Pirenne said: “We have nothing to do with any prefect. As part of the Emperor’s”
“They’re not prefects,” reminded Haut Rodric; “they’re kingdoms now.”
“Kingdoms then. We have nothing to do with them. As a scientific institution”
“Science be damned!” swore the other. “What the devil has that got to do with the fact that we’re liable to see Terminus taken over by Smyrno at any time?”
“And the Emperor? He would just sit by?”
Haut Rodric calmed down and said: “Well, now, Dr. Pirenne, you respect the Emperor’s property and so does Anacreon, but Smyrno might not. Remember, we’ve just signed a treaty with the Emperor I’ll present a copy to that Board of yours tomorrow which places upon us the responsibility of maintaining order within the borders of the old Prefect of Anacreon on behalf of the Emperor. Our duty is clear, then, isn’t it?”
“Certainly. But Terminus is not part of the Prefect of Anacreon.”
“Nor is it part of the Prefect of Smyrno. It’s not part of any prefect.”
“Does Smyrno know that?”
“I don’t care what it knows.”
“We do. We’ve just finished a war with her and she still holds two stellar systems that are ours. Terminus occupies an extremely strategic spot, between the two nations.”
Hardin felt weary. He broke in: “What is your proposition, your eminence?”
The sub-prefect seemed quite ready to stop fencing in favor of more direct statements. He said briskly: “It seems perfectly obvious that, since Terminus cannot defend itself, Anacreon must take over the job for its own sake. You understand we have no desire to interfere with internal administration”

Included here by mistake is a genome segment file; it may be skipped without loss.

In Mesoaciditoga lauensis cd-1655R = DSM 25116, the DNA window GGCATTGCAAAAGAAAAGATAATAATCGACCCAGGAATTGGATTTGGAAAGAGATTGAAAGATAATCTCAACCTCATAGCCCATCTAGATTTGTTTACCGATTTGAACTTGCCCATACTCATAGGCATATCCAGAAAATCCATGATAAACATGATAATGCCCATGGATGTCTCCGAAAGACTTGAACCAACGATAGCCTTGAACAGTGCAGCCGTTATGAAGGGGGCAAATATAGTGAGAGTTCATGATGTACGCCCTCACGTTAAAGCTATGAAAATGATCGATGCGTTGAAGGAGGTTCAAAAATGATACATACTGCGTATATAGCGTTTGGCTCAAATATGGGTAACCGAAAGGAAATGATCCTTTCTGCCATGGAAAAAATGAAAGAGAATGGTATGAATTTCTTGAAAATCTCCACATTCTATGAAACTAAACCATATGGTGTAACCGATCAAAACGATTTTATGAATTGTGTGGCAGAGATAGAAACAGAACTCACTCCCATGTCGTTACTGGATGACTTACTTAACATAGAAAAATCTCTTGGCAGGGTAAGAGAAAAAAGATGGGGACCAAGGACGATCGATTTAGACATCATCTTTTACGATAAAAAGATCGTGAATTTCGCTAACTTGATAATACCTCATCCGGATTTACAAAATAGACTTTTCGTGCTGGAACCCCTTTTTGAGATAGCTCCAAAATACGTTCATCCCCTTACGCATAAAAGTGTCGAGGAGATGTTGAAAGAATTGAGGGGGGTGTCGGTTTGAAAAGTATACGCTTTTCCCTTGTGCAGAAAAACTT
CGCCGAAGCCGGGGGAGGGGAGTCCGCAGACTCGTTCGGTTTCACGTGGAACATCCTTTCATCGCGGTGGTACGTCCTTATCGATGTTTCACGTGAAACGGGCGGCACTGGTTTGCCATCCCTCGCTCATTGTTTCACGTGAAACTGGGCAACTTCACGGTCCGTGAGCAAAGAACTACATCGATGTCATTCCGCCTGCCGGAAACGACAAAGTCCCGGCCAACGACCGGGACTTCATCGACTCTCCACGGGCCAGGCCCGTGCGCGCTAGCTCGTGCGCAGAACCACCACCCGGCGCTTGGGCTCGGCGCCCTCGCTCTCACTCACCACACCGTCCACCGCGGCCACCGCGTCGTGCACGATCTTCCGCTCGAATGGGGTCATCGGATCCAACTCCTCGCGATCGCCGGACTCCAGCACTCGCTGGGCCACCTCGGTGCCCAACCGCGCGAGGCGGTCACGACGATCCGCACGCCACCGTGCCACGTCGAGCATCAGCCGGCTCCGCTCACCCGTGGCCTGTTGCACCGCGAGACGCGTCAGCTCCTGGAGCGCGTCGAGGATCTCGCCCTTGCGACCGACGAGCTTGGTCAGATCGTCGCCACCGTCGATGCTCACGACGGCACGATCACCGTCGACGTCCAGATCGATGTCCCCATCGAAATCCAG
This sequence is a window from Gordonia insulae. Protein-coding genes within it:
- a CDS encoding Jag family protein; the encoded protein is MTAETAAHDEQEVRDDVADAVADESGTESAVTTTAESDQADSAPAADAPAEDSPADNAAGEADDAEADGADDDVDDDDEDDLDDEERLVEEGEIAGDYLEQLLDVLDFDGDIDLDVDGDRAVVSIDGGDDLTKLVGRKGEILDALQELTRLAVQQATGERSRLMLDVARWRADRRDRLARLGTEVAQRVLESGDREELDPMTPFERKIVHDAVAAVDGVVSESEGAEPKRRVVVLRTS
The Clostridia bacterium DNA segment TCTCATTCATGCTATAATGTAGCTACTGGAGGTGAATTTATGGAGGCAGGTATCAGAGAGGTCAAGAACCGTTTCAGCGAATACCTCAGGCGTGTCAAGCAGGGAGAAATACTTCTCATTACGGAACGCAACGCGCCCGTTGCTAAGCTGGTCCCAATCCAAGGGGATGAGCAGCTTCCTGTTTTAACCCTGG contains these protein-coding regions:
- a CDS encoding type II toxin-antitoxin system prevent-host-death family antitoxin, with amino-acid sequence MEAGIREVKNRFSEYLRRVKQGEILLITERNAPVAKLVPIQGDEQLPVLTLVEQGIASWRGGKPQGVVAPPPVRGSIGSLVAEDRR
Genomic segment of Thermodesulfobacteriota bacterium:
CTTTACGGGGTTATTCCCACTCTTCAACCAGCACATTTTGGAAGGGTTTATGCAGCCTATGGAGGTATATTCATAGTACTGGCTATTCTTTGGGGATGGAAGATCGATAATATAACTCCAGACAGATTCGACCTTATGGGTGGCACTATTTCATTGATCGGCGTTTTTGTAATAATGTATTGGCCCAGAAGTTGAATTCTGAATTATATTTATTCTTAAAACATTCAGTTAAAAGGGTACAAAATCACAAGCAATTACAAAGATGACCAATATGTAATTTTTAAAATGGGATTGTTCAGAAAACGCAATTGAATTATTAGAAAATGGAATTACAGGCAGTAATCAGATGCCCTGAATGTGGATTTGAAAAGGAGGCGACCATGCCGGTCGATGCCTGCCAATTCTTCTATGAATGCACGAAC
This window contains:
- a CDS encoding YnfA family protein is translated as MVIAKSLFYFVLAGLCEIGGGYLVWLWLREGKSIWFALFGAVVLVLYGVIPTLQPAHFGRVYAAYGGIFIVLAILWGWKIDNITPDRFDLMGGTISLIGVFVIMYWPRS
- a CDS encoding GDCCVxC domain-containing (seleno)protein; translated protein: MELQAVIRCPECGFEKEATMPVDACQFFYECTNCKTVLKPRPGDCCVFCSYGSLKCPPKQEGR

“Uh-huh,” grunted Hardin dryly.
“?but we believe that it would be best for all concerned to have Anacreon establish a military base upon the planet.”
“And that is all you would want a military base in some of the vast unoccupied territory and let it go at that?”
“Well, of course, there would be the matter of supporting the protecting forces.”
Hardin’s chair came down on all four, and his elbows went forward on his knees. “Now we’re getting to the nub. Let’s put it into language. Terminus is to be a protectorate and to pay tribute.”
“Not tribute. Taxes. We’re protecting you. You pay for it.”
Pirenne banged his hand on the chair with sudden violence. “Let me speak, Hardin. Your eminence, I don’t care a rusty half-credit coin for Anacreon, Smyrno, or all your local politics and petty wars. I tell you this is a State-supported tax-free institution.”
“State-supported? But we are the State, Dr. Pirenne, and we’re not supporting.”
Pirenne rose angrily. “Your eminence, I am the direct representative of”
“?his august majesty, the Emperor,” chorused Anselm haut Rodric sourly, “And I am the direct representative of the King of Anacreon. Anacreon is a lot nearer, Dr. Pirenne. ”
“Let’s get back to business,” urged Hardin. “How would you take these so-called taxes, your eminence? Would you take them in kind: wheat, potatoes, vegetables, cattle?”
The sub-prefect stared. “What the devil? What do we need with those? We’ve got hefty surpluses. Gold, of course. Chromium or vanadium would be even better, incidentally, if you have it in quantity.”
Hardin laughed. “Quantity! We haven’t even got iron in quantity. Gold! Here, take a look at our currency.” He tossed a coin to the envoy.
Haut Rodric bounced it and stared. “What is it? Steel?”
“I don’t understand.”